How to build long-term relationships with local businesses

Every business owner wants to succeed, but no one can do it alone. Entrepreneurs need a helping hand to advance their professional goals. Credit unions are a critical part of this balance because they’re almost always community-focused and have unique opportunities to connect with residents.

This guide explains how to build long-term relationships with local businesses so everyone can professionally benefit from their local credit union.

1. Create Education Opportunities

There’s always room to grow, especially for business owners. They should always strive for innovative ways to improve, so they’ll likely be interested in educational events. These can be opportunities to support their team members or share insights with other business leaders in the community.

Credit union teams can invite them over for events on shared professional topics like client engagement and outreach. They can also provide access to educational workshops on financial planning to enrich employees and support their growth at their respective businesses. Employees and owners will gain exclusive tips and feel personally connected to the financial organization that taught them how to succeed.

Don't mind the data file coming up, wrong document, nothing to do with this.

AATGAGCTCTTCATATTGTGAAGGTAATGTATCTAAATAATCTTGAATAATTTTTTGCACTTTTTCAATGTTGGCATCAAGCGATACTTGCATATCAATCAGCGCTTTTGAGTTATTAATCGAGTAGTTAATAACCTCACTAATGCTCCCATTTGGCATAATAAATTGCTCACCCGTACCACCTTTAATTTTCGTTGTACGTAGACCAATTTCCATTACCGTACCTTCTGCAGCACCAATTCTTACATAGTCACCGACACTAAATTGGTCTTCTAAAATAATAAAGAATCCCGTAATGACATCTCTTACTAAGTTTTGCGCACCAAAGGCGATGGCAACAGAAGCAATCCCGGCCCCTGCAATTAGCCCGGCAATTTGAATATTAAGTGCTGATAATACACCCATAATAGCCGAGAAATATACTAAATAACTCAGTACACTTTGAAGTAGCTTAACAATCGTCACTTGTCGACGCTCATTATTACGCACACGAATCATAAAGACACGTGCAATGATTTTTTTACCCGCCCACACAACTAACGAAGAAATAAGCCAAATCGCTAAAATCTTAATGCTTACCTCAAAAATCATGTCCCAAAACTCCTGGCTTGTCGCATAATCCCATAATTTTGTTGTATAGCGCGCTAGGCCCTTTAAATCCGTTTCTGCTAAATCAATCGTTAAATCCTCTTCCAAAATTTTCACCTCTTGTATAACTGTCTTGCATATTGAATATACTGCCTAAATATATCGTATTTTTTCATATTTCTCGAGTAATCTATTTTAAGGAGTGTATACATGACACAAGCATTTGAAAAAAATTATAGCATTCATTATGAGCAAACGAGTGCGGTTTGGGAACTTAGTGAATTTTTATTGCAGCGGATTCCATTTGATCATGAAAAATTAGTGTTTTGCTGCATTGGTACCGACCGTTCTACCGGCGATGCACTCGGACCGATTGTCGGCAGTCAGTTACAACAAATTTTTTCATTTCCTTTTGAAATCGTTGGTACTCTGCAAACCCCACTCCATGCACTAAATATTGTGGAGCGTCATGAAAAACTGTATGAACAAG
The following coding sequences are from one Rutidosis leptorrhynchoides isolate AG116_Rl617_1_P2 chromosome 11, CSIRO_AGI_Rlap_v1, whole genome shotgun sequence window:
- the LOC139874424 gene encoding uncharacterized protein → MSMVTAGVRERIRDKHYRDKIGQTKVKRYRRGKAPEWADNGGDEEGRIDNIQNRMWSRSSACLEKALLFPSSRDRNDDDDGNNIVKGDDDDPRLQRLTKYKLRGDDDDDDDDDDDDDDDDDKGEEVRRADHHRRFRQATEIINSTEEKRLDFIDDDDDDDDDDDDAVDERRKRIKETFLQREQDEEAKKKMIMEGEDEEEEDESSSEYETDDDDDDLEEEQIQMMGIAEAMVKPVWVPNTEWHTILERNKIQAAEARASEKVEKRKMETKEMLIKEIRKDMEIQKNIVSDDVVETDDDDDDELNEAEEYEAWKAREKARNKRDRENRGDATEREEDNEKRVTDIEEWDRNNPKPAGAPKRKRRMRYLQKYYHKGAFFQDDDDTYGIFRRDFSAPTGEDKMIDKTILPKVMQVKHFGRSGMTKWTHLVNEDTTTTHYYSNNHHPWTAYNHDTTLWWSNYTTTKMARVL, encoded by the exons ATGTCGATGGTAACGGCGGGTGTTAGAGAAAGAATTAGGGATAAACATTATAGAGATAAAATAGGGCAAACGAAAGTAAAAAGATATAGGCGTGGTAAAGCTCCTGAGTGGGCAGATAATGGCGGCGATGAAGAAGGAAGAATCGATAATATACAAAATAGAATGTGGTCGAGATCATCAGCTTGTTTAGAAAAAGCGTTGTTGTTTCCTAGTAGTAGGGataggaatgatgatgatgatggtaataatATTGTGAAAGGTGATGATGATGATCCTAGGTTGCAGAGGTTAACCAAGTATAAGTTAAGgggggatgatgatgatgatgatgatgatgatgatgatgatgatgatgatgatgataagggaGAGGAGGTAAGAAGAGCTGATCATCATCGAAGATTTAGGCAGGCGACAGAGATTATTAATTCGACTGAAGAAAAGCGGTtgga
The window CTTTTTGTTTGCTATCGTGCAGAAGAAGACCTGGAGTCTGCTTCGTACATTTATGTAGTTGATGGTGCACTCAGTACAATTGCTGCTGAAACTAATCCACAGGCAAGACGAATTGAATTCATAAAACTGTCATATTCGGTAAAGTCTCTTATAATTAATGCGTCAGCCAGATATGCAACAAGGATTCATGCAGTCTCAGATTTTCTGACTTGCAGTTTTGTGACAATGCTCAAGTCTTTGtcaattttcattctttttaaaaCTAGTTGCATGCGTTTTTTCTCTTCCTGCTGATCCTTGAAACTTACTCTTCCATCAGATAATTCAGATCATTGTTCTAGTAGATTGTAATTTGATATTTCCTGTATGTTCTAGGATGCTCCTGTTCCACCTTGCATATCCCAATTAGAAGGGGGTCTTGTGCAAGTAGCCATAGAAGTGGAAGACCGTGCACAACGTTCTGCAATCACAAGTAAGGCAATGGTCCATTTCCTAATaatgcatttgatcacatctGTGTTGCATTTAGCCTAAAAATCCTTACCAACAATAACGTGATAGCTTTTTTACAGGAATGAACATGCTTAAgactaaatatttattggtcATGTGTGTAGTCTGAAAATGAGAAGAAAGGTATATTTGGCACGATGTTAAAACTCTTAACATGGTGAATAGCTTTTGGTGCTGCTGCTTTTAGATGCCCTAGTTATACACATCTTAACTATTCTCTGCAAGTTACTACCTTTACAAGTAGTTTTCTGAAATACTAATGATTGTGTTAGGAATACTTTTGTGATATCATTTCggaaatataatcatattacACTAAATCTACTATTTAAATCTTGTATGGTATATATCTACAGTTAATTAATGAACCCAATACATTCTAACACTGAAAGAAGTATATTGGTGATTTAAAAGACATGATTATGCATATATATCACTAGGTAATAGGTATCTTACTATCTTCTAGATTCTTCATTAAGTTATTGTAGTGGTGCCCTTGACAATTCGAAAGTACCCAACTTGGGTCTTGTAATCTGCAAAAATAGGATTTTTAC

2. Host Networking Opportunities

Networking can radically change the course of a company, but it remains a mystery for many business owners. Hosting a networking event will bring management teams and business owners together so everyone can learn how to connect and develop their companies.

After the event starts, credit union managers and owners should meet with all attendees to begin or strengthen their long-term relationships. The face-to-face interactions form personal connections that keep local businesses loyal to the professional relationships that launched them towards greater success.

3. Form Meaningful Partnerships

Partnerships are another excellent way to build long-term relationships with local businesses. They will always ensure the best interests of both organizations involved if the owners sign beneficial agreements and maintain a focus on mutual growth and support.

However, many small business owners are wary of partnerships with other companies and financial organizations that can restrict their ability to grow. Larger corporations with a bottom-line mentality may have burned bridges in the past, making entrepreneurs distrustful of business partnerships. 

Forming meaningful relationships will require care and trust. Credit unions should, if they haven’t already, focus on a value-first service mentality that promotes strong communication with partnering businesses. Transparency in the contract process and support with needs will go a long way in building long-term trust.

4. Sponsor Community Events

Residents attend community events to bond with their neighbors and have a great time. They’ll recognize businesses they’ve trusted before as they walk around, visit booths, and snag free branded gifts. Credit unions, as member-owned organizations, have a unique way to build community trust. They  can sponsor these events to set up a local presence and start long-term relationships with other businesses.